San Diego’s arts scene has seen its fair share of drama. But like anyone who says they hate drama, it secretly kind of thrives on it.

Some of the fodder so far: artists calling out an arts organization with a pay-to-play model, as I wrote about in depth this week, institutions ousting their leaders (see: the San Diego Opera) and artists venting about changes to a once-thriving arts neighborhood (North Park).

That last one led to a long thread on Facebook. This year, North Park lost Low Gallery, a popular arts space in the neighborhood, when it packed up for Barrio Logan because of rising rent costs and a changing ‘hood. A number of people think North Park is starting to look more like party-heavy areas like Pacific Beach than the alternative, artsy enclave it once was.

I asked my network of artist friends what their local beef is. Here’s what they told me.

Arts writer Kris Eitland regretted the lack of support and fair pay for arts writers:

“The Internet is a beautiful way to share ideas. But I’m tired of writing about dance and theater for free. For more than 10 years I’ve covered more dance shows than anyone in town,” Eitland said. “I win top awards and network. My colleagues and I started three years ago because we love the arts. But how can we exist and grow without ads and donations? Big and small groups share and quote our work. It rides on their websites and hangs on walls. We have a loyal following. Still nobody wants to pay.”

Visual artist Denisse Wolf, who was name featured artist for the North Park Festival of the Arts this year, wishes there were more spaces downtown for artists to show their work. She said downtown would benefit from being more like Tijuana’s, which hosts numerous galleries and spaces and has become an arts destination in the region.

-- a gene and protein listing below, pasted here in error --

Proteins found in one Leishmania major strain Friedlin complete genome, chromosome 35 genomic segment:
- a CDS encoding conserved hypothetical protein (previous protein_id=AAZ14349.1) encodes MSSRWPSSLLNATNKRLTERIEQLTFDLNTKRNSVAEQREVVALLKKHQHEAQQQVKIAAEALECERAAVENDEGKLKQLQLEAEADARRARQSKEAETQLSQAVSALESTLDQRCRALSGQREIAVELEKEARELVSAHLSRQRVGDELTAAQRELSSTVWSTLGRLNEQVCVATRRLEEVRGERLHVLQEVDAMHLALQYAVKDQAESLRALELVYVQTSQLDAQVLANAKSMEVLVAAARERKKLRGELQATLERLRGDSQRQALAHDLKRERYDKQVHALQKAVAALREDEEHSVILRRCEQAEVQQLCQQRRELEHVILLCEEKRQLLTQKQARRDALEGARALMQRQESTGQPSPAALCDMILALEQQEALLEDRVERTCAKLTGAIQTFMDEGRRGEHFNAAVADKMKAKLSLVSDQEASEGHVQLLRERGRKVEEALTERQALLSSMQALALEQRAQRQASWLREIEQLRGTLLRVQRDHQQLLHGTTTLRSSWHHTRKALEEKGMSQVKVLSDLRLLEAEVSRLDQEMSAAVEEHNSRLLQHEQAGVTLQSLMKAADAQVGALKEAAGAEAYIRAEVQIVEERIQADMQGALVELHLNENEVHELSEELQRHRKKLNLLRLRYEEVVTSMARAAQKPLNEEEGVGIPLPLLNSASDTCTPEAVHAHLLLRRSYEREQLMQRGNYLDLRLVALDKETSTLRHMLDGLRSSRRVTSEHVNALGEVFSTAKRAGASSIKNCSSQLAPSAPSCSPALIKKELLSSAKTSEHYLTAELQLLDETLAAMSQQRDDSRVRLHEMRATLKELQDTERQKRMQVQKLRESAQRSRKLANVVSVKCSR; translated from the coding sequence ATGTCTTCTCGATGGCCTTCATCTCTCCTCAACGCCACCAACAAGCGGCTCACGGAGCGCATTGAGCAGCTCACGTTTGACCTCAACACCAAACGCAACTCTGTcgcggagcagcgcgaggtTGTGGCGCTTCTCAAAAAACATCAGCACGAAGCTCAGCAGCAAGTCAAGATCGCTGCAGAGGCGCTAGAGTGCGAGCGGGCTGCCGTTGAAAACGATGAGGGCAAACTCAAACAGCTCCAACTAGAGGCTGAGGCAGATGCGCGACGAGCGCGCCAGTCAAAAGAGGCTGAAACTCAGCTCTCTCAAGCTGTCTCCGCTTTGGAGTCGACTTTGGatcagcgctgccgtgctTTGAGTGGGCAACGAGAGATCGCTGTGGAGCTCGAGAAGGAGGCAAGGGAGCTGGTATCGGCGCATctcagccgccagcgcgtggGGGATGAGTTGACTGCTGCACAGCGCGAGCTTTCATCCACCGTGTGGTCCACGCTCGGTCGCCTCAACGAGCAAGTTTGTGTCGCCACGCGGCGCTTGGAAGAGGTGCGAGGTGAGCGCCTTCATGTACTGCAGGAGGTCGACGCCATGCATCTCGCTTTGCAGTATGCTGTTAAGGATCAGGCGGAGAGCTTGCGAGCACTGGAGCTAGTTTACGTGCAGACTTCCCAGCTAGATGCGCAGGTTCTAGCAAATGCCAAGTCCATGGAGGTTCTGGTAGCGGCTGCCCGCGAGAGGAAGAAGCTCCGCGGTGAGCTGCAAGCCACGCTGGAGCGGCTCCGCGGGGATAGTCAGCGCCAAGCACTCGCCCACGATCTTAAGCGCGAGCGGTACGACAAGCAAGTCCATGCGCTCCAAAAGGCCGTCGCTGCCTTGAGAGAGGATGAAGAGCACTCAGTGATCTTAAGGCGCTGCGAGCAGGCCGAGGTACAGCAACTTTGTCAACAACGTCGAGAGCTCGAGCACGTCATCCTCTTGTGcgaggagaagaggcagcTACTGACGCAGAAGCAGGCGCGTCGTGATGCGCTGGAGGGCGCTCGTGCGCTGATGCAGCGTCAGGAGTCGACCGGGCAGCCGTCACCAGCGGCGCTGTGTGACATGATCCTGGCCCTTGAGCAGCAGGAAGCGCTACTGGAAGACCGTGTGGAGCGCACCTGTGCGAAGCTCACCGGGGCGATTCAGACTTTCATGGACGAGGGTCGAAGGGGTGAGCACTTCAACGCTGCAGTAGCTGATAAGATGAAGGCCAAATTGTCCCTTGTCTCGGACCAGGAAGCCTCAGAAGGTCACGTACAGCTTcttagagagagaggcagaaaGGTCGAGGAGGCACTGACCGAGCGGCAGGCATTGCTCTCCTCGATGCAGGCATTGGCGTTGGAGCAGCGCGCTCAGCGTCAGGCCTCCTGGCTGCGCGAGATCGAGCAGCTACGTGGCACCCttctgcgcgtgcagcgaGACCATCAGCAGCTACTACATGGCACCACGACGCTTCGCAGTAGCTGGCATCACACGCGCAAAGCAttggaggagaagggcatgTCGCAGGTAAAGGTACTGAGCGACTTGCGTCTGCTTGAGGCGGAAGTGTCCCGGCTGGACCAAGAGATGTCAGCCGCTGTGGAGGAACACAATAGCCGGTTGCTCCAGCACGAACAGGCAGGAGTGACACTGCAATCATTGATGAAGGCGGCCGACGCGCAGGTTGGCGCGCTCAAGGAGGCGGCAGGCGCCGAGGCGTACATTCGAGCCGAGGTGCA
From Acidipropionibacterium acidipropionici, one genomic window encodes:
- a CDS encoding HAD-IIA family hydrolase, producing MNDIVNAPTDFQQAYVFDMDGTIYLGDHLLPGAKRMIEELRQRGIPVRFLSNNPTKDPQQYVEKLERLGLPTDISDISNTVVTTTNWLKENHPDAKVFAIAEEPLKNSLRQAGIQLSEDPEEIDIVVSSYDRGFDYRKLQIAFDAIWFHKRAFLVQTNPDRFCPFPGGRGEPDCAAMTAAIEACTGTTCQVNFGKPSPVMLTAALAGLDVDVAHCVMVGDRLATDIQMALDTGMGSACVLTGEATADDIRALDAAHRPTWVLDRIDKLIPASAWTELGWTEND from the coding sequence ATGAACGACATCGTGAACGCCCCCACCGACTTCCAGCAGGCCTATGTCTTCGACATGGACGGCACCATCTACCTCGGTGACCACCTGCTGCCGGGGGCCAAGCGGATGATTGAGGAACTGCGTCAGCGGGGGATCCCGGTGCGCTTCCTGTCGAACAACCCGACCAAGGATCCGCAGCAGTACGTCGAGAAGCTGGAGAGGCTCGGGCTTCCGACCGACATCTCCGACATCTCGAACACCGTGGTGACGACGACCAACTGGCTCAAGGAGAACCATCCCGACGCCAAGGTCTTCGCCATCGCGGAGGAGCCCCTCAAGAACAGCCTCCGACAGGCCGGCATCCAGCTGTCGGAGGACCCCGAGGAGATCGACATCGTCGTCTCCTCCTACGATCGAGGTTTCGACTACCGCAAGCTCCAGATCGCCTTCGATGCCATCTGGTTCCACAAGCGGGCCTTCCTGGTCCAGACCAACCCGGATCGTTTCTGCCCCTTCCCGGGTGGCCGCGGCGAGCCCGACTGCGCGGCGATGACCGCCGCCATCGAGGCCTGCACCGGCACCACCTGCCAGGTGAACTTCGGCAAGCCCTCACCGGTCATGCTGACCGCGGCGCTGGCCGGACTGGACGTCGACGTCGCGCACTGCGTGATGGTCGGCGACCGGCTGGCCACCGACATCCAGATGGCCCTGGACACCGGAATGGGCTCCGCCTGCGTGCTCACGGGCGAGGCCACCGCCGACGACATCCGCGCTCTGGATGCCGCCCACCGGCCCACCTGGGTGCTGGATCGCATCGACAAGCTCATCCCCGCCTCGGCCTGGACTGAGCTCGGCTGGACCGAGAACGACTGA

Chris Moats of the Escondido Arts Partnership Municipal Gallery tells me the gallery lost its funding from the city of Escondido.

“They completely cut our funding four years ago and ignore our requests for even a little funding. We have been struggling ever since,” she said.

I’ll be looking into this in the coming weeks.

You’re reading the Culture Report, Voice of San Diego’s weekly collection of the region’s cultural news.

New Digs for the Roots Factory, and More Visual Art News

 Facebook tells me The Roots Factory has moved to Bread & Salt in Barrio Logan, not far from its former location and still in its beloved Barrio.

The Artist Odyssey wants people to pay for high-quality arts documentaries. (CityBeat)

A Ship in the Woods is continuing its efforts to curate some of the most exciting experimental art in the city, and trying to find a place to hunker down for good. Or at least for a good while. (CityBeat)

UC San Diego may lose its art gallery and that’s a total bummer. (KPBS)

New Maestro at Mainly Mozart and More Music and Performance News

Mainly Mozart has a new maestro and he’s mainly on a mission to make the post his own. Say that 10 times in a row. (Union-Tribune)

 The director of the Oceanside Museum of Art is stepping down. He told the San Diego Union-Tribune he’s planning to stay in O-side and make a difference.

 Get to know the new leaders of the San Diego Opera. (Union-Tribune)

RIP to a Tijuana Legend, No to Payola and More Culture Bits

 Tijuana journalist and stalwart of the TJ music scene Octavio Hernandez passed away on May 25. (remezcla)

Scott Kirby vs. the Payola Act, which dictated terms for fair play between record companies and radio stations. It’s on. (KPBS)

The president of the San Diego Humane Society is doing God’s work by decoding cat language for all you cat mommies and daddies. (KPBS)

CityBeat asks, should restaurant gratuity be dunzo? Discuss.

Tiny houses are all the rage right now. But like, how tiny can you go? (Reader)

Alex Zaragoza is a freelance writer covering arts and culture in San Diego and Tijuana. She also writes the column "There She Goz" for San Diego CityBeat,...

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